Business

AVIXA POV: Finding A Path Forward

Path, AVIXA

A preview of the commercial AV forecast.

What a world we live in now! When each of us started this year, the furthest thing from our minds—apart, perhaps, from a select few of us—was the possibility of going through a massive economic closure due to a global pandemic. Commercial AV was booming, riding the wave of a strong global economy rooted in exceptional in-person experiences. By contrast, now, here we are, working from home as we avoid those very experiences that AV professionals had worked to support and enhance. This situation makes us all wonder what the world will be like once things are open again, and we’re free to move about. As for the commercial AV industry, what will AV providers be working on?

The good news and the bad news is that things will certainly be different, even if the extent of that difference will only wholly be known once we’re on the other side of this crisis. That’s bad because some business models have been disrupted and they must change; that’s good because, in many ways, we’re witnessing an acceleration of trends that had already been in place. AVIXA’s past and present market research sheds some light here, even if definitive answers remain elusive.

To start, let’s look at the top five solution areas that AVIXA forecast to dominate commercial AV revenues from 2019 to 2024, back when the Industry Outlook and Trends Analysis (IOTA) reports published their 2019 version. They were as follows: conferencing/collaboration (15.6 percent), digital signage (13.8 percent), learning (13.2 percent), content distribution (11.7 percent) and live events (10.9 percent). I included each one’s respective percentage contribution to global revenues in 2019.

The clear casualties of the current environment, based on AVIXA’s weekly COVID-19 Impact Survey, are live events and digital signage—in that order. Live events are in-person gatherings by definition, and, so, with nearly all global events of any kind on hiatus right now due to large gatherings being prohibited, this solution area is at a standstill. There is some optimism that live events might return by late in the third quarter of this year, although that will vary dramatically by country and even region. Accordingly, we’ll see a clear hit to revenues, perhaps pushing live events well out of the top-five ranking.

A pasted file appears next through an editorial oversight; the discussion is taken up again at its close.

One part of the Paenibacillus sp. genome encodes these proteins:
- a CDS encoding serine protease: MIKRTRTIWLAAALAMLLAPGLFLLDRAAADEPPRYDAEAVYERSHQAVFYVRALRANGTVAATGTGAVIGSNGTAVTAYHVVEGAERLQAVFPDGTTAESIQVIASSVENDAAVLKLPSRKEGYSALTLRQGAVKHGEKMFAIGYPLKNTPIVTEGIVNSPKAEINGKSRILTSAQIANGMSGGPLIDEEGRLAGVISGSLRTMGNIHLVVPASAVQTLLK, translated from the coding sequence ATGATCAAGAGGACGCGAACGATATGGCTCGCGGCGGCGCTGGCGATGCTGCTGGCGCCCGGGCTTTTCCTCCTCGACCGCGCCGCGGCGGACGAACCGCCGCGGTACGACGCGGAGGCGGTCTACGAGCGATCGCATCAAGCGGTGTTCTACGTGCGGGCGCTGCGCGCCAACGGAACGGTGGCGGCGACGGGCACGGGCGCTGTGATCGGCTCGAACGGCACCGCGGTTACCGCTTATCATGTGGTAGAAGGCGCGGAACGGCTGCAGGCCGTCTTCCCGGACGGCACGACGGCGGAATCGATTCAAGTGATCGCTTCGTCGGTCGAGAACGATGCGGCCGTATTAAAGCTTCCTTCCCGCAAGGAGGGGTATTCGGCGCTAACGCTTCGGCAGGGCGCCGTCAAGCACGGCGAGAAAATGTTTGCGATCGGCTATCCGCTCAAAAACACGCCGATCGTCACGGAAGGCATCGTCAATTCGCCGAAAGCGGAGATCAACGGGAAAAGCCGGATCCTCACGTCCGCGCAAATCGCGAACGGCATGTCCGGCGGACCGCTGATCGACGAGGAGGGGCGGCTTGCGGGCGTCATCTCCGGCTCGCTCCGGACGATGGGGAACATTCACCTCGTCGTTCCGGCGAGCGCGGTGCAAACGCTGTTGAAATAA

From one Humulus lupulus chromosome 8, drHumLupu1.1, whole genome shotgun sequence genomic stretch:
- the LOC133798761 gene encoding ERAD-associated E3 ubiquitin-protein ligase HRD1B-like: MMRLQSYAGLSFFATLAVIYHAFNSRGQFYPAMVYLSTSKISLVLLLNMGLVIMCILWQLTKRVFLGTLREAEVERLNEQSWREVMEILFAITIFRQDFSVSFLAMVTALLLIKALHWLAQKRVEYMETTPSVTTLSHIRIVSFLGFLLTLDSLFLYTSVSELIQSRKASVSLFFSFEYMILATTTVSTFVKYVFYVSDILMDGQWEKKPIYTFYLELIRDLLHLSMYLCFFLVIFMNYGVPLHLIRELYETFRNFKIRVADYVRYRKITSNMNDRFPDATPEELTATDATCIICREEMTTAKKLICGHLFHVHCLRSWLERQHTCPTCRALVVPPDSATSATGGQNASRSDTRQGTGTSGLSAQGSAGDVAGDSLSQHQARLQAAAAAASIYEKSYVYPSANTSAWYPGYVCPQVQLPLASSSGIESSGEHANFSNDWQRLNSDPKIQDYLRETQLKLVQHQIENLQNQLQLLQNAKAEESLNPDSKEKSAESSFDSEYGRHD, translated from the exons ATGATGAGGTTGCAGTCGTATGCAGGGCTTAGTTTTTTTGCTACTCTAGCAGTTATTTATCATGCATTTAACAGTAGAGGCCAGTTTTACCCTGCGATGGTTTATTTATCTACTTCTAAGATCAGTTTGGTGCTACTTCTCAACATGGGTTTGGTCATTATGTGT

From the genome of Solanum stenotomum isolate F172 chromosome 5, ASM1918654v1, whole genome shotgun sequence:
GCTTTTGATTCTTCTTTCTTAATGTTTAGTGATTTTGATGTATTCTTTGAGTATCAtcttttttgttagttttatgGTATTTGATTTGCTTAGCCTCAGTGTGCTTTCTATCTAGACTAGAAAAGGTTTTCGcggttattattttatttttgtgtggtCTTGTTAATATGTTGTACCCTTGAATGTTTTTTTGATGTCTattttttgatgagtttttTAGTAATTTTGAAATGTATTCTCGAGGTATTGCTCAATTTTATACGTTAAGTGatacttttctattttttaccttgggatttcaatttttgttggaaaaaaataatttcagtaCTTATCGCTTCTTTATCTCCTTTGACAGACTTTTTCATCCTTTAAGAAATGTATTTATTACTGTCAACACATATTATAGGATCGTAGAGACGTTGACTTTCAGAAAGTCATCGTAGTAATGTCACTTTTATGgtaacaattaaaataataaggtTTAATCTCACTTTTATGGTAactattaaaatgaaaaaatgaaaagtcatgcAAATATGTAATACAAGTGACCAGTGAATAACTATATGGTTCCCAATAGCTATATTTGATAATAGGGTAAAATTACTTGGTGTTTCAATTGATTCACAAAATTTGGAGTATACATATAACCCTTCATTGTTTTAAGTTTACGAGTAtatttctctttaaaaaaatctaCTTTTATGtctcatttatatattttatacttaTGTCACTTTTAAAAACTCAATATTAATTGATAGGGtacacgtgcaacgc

Digital signage has been affected similarly, even if not quite to the same degree. Originally, AVIXA had forecast this solution area to experience strong enough growth to propel it to the top of the list by 2020. The key vertical markets in this case are retail and hospitality, which rely, respectively, on shoppers and travelers venturing out of their homes. Some projects can continue as businesses finish out work and plan for an eventual reopening, but a meaningful return to strength for this year hinges on timing. If the economy reopens early enough in the third quarter, retailers will have time to go forward with signage projects meant to support the holiday rush. That will certainly happen in some parts of the globe, but it might not occur in key western economies. That makes digital signage a lopsided opportunity area—one more likely to fall in the rankings list than rise in it.